Warburton, Eliot
Travels in Egypt and the Holy Land, or, The crescent and the cross: comprising the romance and realities of eastern travel — Philadelphia, 1859

Page: 97
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License: Public Domain Mark Use / Order
1 cm



The food was simple enough—dates and coarse bread; but it
was luxury to those who thankfully received it. The missiona-
ries do not attempt to make proselytes, but content themselves
with teaching truth, and leaving it to assume its own form as to
creed. There is also a girls' school, for which no Egyptian
teacher could be fdund : not one woman in all the land could
read or write, except a daughter of Mehemet Ali's, who is very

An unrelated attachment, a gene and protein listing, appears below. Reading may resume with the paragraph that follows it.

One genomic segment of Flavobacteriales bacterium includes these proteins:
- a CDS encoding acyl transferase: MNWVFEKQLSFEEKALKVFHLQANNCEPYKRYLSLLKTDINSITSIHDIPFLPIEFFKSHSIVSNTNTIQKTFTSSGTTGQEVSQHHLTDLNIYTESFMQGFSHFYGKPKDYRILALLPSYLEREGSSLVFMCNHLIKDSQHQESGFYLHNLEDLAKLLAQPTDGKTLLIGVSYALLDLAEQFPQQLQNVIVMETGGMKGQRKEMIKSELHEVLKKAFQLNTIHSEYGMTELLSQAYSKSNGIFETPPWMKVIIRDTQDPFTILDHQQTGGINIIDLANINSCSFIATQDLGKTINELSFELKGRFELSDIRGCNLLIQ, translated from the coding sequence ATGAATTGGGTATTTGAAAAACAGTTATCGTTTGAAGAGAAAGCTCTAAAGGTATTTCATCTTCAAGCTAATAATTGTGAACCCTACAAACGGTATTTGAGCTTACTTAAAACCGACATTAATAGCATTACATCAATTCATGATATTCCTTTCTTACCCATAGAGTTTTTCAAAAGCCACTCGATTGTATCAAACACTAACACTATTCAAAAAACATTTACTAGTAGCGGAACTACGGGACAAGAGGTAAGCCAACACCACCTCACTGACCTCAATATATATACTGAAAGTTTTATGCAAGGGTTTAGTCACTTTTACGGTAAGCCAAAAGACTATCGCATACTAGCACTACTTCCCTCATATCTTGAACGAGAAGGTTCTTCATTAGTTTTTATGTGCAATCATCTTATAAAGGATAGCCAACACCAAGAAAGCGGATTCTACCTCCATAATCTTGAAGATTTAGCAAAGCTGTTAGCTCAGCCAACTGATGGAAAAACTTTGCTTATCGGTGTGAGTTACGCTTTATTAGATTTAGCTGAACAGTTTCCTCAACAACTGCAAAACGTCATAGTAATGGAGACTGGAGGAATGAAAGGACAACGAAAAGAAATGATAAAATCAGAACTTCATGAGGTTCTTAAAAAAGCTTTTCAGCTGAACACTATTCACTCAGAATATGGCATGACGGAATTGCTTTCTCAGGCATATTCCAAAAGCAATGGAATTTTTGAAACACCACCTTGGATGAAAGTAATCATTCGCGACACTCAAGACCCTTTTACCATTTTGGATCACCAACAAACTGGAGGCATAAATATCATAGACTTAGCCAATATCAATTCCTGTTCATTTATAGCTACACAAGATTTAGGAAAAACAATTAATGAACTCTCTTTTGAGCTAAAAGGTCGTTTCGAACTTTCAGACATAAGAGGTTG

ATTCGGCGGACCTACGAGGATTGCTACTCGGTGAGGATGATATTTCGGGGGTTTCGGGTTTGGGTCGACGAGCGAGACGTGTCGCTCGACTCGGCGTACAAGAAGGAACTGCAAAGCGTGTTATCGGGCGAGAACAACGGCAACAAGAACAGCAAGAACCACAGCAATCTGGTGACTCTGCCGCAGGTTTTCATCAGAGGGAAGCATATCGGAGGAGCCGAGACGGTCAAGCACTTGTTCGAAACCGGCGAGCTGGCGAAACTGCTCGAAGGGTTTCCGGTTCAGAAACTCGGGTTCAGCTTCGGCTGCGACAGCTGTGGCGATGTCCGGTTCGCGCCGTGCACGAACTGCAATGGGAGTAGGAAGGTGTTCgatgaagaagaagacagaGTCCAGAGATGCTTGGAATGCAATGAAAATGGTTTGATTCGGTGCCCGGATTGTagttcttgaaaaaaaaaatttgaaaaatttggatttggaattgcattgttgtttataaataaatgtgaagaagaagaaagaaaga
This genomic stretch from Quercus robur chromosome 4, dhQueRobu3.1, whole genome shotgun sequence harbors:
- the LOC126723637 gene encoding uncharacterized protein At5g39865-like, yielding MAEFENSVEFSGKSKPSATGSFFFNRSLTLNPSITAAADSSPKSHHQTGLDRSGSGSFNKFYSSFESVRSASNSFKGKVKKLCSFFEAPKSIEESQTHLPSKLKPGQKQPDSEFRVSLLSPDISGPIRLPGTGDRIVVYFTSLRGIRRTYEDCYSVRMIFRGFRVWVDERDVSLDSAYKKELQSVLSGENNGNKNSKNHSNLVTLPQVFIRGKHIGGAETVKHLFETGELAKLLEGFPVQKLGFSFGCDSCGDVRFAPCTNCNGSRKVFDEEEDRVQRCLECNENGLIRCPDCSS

accomplished. A Maronite lady was therefore invited from
Mount Lebanon; she seems to discharge her difficult duty well,
and her little pupils appeared eager and anxious to improve. It
is a great inducement to the Egyptian women to send their
daughters to these schools, that they there learn the Western
style of embroidery, which is highly prized in the East. Mrs.
Lieder is a frequent visitor in the Pasha's hareem, where they
even invited her to take up her abode permanently.

These schools of Cairo afford altogether a very cheerful as-
pect to an English eye ; and it is a gratifying duty to bear this
impartial testimony to their utility and good conduct. Attached
to the schools is a neat chapel, wherein the service of our church
is performed. The congregation was very small, compared with
the number of English at Cairo. The latter seem to succumb,
for the most part, to the fatal influence of this voluptuous cli-
mate, and with some admirable exceptions, do little credit to the
proud character of their country.
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